Farmer Wants a Wife
Gets Carrie Bradshaw wannabes instead.
Farmer Wants a Wife (The CW, Wednesdays at 9 p.m. ET) moseyed onto the air last week bearing the best title of any pop-culture commodity of the year to date and, given its standard-issue inanity, a surprising subtextual richness. The initial impulse is to capsulize this reality show—starring one rural prince, an ever-dwindling cast of urban-dwelling maidens, and a barnyard of docile livestock—as The Bachelor-meets-Green Acres. It strikes a bit closer to the mark to label it a synthesis of the first season of The Simple Life (in which Paris Hilton and her dearest frenemy did not quite deign to immerse themselves in agrarian matters) and those episodes of Sex and the City involving Aidan's country cabin (on which Carrie could not, despite a sincere effort, accommodate herself to things rustic). Farmer Wants a Wife stands as an exploration of the tensions between red and blue America and a treatise on contemporary (wo)man's alienation from nature. But it is first and last a cheesy dating show, one equipped with its own cheddaring machine.
Matt is a third-generation family farmer in Portage Des Sioux, Mo. His style sense is less "hick" than it is "Kansas City metrosexual." His hair is expertly gelled, his soul patch assiduously tended, his chest flagrantly smooth. Boldly, the show introduced his mother, herself a city-bred woman who said goodbye to all that, 13 minutes into the debut—both a hint that family values will be a subtheme and a promise that, in reward for attempting to coop up chickens while wearing Daisy Dukes, the gals might be rewarded not only with E-list celebrity status but also with the love and stability only a mama's boy can provide.
The female players all come, in Matt's phraseology, from "the city," as if Chicago, New York, Los Angeles, and Dallas were all the same place, an impersonal Sodom and Gomorrah megalopolis fueled by greed and Pike Place Roast, which maybe they are. Stephanie: "Everybody looks at me and they think, OK, she has everything she wants!" Ashley: "Guys are shady!" Stacey: "Christian Louboutin!" Et cetera. For variety, the producers have tossed in two virgins, one a theology student, and they allow them to offer some cogent sound bites about the value of celibacy before cutting to the eye-rolling reaction shots.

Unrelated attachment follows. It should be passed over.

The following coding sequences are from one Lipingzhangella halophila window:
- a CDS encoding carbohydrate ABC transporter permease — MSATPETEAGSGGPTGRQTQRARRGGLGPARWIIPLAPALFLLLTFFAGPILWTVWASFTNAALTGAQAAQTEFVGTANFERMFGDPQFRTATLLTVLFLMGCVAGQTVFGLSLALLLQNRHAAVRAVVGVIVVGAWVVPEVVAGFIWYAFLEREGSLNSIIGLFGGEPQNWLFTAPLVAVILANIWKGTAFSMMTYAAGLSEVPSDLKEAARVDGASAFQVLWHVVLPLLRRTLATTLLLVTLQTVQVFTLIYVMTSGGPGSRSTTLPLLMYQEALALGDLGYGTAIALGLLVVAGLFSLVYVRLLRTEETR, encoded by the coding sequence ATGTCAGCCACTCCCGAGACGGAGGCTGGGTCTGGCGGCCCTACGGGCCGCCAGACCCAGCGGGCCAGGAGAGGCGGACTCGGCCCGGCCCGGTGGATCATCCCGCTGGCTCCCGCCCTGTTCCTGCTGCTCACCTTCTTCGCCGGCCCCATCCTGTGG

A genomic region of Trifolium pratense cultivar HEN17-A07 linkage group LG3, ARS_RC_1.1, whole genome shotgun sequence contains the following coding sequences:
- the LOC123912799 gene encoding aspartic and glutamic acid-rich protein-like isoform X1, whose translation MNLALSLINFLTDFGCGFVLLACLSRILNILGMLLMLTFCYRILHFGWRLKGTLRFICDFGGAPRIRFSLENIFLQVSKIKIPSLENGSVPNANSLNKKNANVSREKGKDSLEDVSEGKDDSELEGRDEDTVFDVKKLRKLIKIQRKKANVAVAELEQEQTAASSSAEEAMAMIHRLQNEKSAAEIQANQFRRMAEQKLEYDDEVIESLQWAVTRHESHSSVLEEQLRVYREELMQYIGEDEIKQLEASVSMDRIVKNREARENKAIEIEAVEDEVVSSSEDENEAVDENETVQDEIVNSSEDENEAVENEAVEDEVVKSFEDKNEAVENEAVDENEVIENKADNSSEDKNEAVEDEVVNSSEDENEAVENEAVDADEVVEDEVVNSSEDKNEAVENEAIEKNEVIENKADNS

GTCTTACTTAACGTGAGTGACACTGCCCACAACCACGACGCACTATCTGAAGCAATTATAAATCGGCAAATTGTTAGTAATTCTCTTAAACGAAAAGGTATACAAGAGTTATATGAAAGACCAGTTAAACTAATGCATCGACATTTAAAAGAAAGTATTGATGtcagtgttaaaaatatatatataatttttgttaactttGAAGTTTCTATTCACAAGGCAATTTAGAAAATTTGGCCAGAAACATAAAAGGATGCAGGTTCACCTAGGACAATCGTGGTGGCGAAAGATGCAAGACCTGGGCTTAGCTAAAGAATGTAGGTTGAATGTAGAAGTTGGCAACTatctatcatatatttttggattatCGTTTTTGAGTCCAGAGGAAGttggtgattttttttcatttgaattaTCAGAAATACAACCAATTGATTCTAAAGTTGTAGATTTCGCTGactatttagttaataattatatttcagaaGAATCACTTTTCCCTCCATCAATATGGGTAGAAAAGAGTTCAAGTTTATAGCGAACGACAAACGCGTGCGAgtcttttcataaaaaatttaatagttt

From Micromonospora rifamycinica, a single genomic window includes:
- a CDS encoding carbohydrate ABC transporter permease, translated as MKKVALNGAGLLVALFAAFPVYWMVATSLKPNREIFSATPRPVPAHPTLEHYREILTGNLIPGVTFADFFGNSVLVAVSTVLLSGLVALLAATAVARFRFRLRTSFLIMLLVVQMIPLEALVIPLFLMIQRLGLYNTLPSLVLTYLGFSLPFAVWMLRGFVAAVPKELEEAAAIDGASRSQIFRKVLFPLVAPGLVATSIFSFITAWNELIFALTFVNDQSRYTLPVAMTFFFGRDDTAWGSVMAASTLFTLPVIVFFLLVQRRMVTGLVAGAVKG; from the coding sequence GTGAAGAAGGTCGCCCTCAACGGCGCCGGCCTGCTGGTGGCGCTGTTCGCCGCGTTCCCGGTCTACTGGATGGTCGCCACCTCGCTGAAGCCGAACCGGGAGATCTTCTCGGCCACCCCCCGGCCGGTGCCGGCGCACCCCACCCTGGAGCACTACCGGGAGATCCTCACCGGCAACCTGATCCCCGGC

I'm rooting for New York bartender Christa—"Christa with a C-H"—winner of the first solo date, partly because she has evinced an interest in staying out until 8 a.m., partly because she was the lone dame with the good sense to wear flat-heeled shoes en route to the initial meeting with Matt. She stepped off the prop plane in sneakers and stood there in them, cool and natural, as he shirtlessly piloted a John Deere tractor into the frame. Where the other girls are essentially doing drag performances—flitting about in a hair-tossing projection of Carrie Bradshaw-style femininity—Christa is pretending to keep it real.
Her opposite number would be—no, not blowzy Josie, who has said, "I think of myself as a 10-plus. That's part of being Republican. I feel like a winner." Josie is amusingly demented, sui generis. Rather, Christa exists in starkest contrast to Stephanie, the first eliminee. She first sunk a 4-inch heel into a cow patty, then recoiled at the sight of those chickens, which she feared would attack. "I like seeing things," said Stephanie, "and I definitely need my eyes." This called to mind The Birds and Hitchcock's declaration that Melanie Daniels—the Tippi Hedren character, the prank-playing socialite encountering chaos in the country—represented "smug complacency." We urbanites can thank Farmer Wants a Wife for encouraging us to examine our reflexive self-satisfaction. And also for delivering the best reality-show dismissal sequence of the year to date. "One of you does not have an egg under your chicken," said Matt. "That's the gal who's goin' back to the city."
Troy Patterson is Slate's television critic.